Tyrone blast survivor dies

Family: Illnesses stemming from July explosion contributed to Patterson’s death


It’s been five months since a gas leak explosion and fire in Tyrone killed an 83-year-old woman, but a family says the incident claimed a second victim last week.

Ed Patterson was rescued from the fire in his wheelchair. His obituary in Tuesday’s Mirror attributes his death at 69 to “illness stemming from the house fire on July 26.”

Blair County Coroner Patty Ross learned on Tuesday about the linking of Patterson’s death to the fire and has begun an investigation to determine whether she should add his name to that of Anna Hunsicker as a fatality from the incident, which occurred after a contractor’s augur pierced a gas line, she said in a phone interview.

“He got another chance of life” only to have it end six months later, said Nate Verilla, one of four people who received plaques a couple of weeks ago from Tyrone Borough Council for rescuing Patterson.

Patterson had “multiple problems after the fact,” including weight loss, anxiety and other issues, according to Ross, who said she had received some information already from doctors.

Accidental deaths are within her purview as coroner.

“If that’s a true thing, that would make him the second victim,” said firefighter Ron Iddings, a longtime friend of Patterson.

They first met when Iddings joined the Neptune Volunteer Fire Company as a high schooler in 1975.

An alarm had gone off. Iddings was in the station, and Patterson, who lived on Blair Avenue behind it, “came busting through the back door,” Iddings said.

“I wonder who this guy is,” he said to himself.

It turned out to be “Big Ed,” who became fire chief in the latter half of the 1980s.

As chief, Patterson “went out of his way” to ensure that the victims of dwelling fires got the help they needed from organizations like the Salvation Army, he said.

Patterson also supported the young firefighters in their sports endeavors, including wrestling and football, Iddings said.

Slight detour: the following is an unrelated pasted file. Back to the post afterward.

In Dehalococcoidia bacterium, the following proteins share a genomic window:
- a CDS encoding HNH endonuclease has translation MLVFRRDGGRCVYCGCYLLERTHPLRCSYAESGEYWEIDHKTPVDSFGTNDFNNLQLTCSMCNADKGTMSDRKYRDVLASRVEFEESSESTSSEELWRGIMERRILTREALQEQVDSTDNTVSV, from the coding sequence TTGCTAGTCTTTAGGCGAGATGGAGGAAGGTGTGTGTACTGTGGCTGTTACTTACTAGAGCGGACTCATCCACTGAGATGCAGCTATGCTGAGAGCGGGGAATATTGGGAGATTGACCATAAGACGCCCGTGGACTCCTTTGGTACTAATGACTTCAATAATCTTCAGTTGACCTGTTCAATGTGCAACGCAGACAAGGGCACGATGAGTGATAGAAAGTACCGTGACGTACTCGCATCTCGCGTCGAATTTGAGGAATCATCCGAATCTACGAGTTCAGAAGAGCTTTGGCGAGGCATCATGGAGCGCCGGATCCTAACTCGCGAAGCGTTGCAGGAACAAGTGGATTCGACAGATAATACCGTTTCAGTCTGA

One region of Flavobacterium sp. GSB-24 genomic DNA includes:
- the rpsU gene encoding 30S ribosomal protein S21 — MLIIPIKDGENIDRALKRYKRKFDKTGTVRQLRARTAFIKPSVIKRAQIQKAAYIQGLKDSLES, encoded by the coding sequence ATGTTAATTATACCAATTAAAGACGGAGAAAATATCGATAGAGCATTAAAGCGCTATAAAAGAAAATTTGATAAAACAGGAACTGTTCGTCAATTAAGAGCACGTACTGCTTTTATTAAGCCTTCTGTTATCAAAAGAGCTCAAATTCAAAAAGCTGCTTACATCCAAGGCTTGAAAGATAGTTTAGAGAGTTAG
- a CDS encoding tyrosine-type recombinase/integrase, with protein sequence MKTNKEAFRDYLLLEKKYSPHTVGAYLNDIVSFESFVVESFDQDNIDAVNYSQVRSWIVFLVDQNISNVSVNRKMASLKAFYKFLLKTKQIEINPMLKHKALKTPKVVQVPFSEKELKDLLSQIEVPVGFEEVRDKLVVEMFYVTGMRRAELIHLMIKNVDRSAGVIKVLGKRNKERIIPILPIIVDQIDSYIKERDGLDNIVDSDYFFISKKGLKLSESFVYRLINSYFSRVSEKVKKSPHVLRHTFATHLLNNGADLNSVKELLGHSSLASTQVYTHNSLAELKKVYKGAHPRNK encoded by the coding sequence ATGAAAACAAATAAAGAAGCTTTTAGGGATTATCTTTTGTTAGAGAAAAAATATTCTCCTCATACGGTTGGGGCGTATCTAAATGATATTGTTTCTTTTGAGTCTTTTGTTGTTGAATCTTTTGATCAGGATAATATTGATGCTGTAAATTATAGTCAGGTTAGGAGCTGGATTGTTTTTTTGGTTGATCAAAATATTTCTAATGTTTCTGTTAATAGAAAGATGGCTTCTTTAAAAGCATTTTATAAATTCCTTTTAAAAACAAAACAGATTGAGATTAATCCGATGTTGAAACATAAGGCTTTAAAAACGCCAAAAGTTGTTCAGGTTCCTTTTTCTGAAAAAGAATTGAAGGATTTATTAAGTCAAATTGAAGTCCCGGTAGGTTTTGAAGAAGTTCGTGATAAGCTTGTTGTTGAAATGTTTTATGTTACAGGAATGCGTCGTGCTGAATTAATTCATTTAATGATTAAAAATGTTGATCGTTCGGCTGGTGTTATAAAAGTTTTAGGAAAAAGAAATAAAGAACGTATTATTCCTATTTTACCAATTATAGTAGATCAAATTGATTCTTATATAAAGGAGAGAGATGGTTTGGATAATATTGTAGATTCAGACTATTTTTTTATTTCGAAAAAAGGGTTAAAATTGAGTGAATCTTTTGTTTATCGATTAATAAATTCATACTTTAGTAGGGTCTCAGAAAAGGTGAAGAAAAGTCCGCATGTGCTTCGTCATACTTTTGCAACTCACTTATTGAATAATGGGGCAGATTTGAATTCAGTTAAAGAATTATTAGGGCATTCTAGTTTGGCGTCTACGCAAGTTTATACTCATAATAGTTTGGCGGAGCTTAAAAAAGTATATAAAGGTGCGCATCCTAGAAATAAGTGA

He also helped keep things sociable at the fire hall.

The firefighters often gathered Friday evenings.

“Someone would run down to Sheetz to get snacks, and we would all watch ‘Benny Hill,'” said Iddings, referring to a British comedy that ended in 1989.

Patterson would also play pinochle with the firefighters, Iddings said.

Patterson was involved in slo-pitch softball for about 20 years, building three teams during that time, beginning with one that identified with the fire company.

As player-manager, Patterson was about 6-foot-1 and weighed about 280, Iddings guessed. “A big boy, but he could play.”

Patterson would pitch, and Iddings would catch, then they would switch roles, said Iddings.

Patterson was “real intense,” Iddings said.

“When we got done with five or seven innings, you knew you were in a game,” he said.

Patterson sometimes would “get into it” with an umpire, if there was a bad call. “He knew how to keep us motivated,” Iddings said.

Current Neptune Chief Alan Walls joined Neptune around the time Patterson was getting ready to leave.

Patterson was “quite comical,” Walls said.

“Just the way he talked,” Walls said, explaining that Patterson didn’t always express himself in a dignified fashion.

“He was a good chief,” and knew when he was getting too old for the role, Walls said.

“Rest in peace, my brother,” Iddings said.

Mirror Staff Writer William Kibler is at 814-949-7038.


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